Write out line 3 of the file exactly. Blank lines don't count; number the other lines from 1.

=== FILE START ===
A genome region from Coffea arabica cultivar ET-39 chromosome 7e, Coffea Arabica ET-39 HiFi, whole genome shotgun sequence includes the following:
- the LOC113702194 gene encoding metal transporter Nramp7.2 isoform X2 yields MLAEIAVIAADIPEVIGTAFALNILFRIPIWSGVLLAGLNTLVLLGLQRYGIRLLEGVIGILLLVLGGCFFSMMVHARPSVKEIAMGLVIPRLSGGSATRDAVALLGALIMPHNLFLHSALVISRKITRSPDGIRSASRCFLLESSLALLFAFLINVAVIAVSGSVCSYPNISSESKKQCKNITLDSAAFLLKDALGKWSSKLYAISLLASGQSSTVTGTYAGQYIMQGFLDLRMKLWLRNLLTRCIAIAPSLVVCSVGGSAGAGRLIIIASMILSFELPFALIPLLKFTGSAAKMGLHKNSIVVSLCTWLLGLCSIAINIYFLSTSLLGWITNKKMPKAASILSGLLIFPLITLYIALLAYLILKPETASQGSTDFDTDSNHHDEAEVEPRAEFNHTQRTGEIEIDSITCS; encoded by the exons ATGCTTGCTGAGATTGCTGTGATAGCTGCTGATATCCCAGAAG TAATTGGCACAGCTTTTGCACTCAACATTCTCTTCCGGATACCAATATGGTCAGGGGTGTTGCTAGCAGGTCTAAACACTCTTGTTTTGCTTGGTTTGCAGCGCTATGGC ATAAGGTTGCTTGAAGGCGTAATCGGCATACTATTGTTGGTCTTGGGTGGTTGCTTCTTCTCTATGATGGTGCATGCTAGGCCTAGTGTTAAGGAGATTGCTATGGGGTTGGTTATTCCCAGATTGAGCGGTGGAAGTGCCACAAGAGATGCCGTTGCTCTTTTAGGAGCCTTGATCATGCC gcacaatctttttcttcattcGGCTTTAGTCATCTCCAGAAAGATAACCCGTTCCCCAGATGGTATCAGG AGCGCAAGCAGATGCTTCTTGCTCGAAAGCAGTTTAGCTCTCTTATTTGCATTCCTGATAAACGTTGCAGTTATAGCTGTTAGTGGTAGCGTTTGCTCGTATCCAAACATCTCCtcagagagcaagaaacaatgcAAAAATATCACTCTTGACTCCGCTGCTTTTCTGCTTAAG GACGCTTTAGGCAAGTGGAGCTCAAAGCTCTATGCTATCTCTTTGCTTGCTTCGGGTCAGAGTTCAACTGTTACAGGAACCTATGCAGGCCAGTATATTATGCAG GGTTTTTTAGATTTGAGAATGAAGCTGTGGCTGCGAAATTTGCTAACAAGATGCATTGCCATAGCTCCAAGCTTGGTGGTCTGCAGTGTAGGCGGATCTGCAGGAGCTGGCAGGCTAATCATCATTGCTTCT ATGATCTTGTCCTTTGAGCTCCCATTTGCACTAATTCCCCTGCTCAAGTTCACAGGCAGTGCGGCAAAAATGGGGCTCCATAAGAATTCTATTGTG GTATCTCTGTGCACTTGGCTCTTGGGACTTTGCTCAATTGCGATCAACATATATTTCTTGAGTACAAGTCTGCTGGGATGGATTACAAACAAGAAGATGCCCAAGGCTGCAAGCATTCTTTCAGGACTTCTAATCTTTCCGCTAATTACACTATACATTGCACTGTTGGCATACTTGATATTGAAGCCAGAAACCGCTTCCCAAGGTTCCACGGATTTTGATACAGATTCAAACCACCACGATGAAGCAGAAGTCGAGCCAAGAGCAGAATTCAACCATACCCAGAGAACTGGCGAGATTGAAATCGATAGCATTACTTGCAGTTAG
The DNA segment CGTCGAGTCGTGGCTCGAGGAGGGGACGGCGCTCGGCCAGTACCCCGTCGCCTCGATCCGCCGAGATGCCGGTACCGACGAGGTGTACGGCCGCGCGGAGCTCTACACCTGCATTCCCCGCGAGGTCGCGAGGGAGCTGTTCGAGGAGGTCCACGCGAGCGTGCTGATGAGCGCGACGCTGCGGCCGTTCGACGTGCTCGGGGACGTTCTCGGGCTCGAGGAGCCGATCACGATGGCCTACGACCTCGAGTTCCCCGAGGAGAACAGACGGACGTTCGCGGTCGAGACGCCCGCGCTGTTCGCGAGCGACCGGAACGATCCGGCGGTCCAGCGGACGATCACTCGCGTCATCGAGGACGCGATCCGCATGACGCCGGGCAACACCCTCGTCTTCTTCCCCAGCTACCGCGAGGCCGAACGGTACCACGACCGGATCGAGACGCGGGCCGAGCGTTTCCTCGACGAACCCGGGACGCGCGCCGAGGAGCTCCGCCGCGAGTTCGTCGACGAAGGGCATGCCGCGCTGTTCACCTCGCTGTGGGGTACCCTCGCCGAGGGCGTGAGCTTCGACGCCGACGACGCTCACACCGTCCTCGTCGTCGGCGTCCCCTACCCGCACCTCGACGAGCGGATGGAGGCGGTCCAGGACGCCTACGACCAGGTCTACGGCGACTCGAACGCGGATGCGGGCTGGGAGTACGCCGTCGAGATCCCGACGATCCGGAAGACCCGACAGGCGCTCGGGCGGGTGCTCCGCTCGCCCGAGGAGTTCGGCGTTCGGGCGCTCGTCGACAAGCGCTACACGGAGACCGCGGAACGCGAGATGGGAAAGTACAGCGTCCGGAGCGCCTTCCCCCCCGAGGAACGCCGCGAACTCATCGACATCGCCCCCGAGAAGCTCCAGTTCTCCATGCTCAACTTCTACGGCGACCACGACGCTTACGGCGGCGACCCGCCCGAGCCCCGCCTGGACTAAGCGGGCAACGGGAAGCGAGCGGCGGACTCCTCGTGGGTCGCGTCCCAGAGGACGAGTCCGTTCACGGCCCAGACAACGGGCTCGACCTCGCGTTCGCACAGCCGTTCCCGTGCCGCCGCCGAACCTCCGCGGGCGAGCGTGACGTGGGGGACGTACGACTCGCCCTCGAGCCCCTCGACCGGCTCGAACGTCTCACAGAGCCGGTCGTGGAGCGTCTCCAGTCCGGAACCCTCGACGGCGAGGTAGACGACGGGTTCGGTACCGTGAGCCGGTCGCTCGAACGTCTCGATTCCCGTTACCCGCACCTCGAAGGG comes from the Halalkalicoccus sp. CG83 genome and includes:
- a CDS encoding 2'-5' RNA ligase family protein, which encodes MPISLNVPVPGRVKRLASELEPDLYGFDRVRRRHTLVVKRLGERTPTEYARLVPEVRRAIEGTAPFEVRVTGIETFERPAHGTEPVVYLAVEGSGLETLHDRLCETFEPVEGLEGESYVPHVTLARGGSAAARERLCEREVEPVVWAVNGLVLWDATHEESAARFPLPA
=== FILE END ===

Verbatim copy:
The DNA segment CGTCGAGTCGTGGCTCGAGGAGGGGACGGCGCTCGGCCAGTACCCCGTCGCCTCGATCCGCCGAGATGCCGGTACCGACGAGGTGTACGGCCGCGCGGAGCTCTACACCTGCATTCCCCGCGAGGTCGCGAGGGAGCTGTTCGAGGAGGTCCACGCGAGCGTGCTGATGAGCGCGACGCTGCGGCCGTTCGACGTGCTCGGGGACGTTCTCGGGCTCGAGGAGCCGATCACGATGGCCTACGACCTCGAGTTCCCCGAGGAGAACAGACGGACGTTCGCGGTCGAGACGCCCGCGCTGTTCGCGAGCGACCGGAACGATCCGGCGGTCCAGCGGACGATCACTCGCGTCATCGAGGACGCGATCCGCATGACGCCGGGCAACACCCTCGTCTTCTTCCCCAGCTACCGCGAGGCCGAACGGTACCACGACCGGATCGAGACGCGGGCCGAGCGTTTCCTCGACGAACCCGGGACGCGCGCCGAGGAGCTCCGCCGCGAGTTCGTCGACGAAGGGCATGCCGCGCTGTTCACCTCGCTGTGGGGTACCCTCGCCGAGGGCGTGAGCTTCGACGCCGACGACGCTCACACCGTCCTCGTCGTCGGCGTCCCCTACCCGCACCTCGACGAGCGGATGGAGGCGGTCCAGGACGCCTACGACCAGGTCTACGGCGACTCGAACGCGGATGCGGGCTGGGAGTACGCCGTCGAGATCCCGACGATCCGGAAGACCCGACAGGCGCTCGGGCGGGTGCTCCGCTCGCCCGAGGAGTTCGGCGTTCGGGCGCTCGTCGACAAGCGCTACACGGAGACCGCGGAACGCGAGATGGGAAAGTACAGCGTCCGGAGCGCCTTCCCCCCCGAGGAACGCCGCGAACTCATCGACATCGCCCCCGAGAAGCTCCAGTTCTCCATGCTCAACTTCTACGGCGACCACGACGCTTACGGCGGCGACCCGCCCGAGCCCCGCCTGGACTAAGCGGGCAACGGGAAGCGAGCGGCGGACTCCTCGTGGGTCGCGTCCCAGAGGACGAGTCCGTTCACGGCCCAGACAACGGGCTCGACCTCGCGTTCGCACAGCCGTTCCCGTGCCGCCGCCGAACCTCCGCGGGCGAGCGTGACGTGGGGGACGTACGACTCGCCCTCGAGCCCCTCGACCGGCTCGAACGTCTCACAGAGCCGGTCGTGGAGCGTCTCCAGTCCGGAACCCTCGACGGCGAGGTAGACGACGGGTTCGGTACCGTGAGCCGGTCGCTCGAACGTCTCGATTCCCGTTACCCGCACCTCGAAGGG comes from the Halalkalicoccus sp. CG83 genome and includes: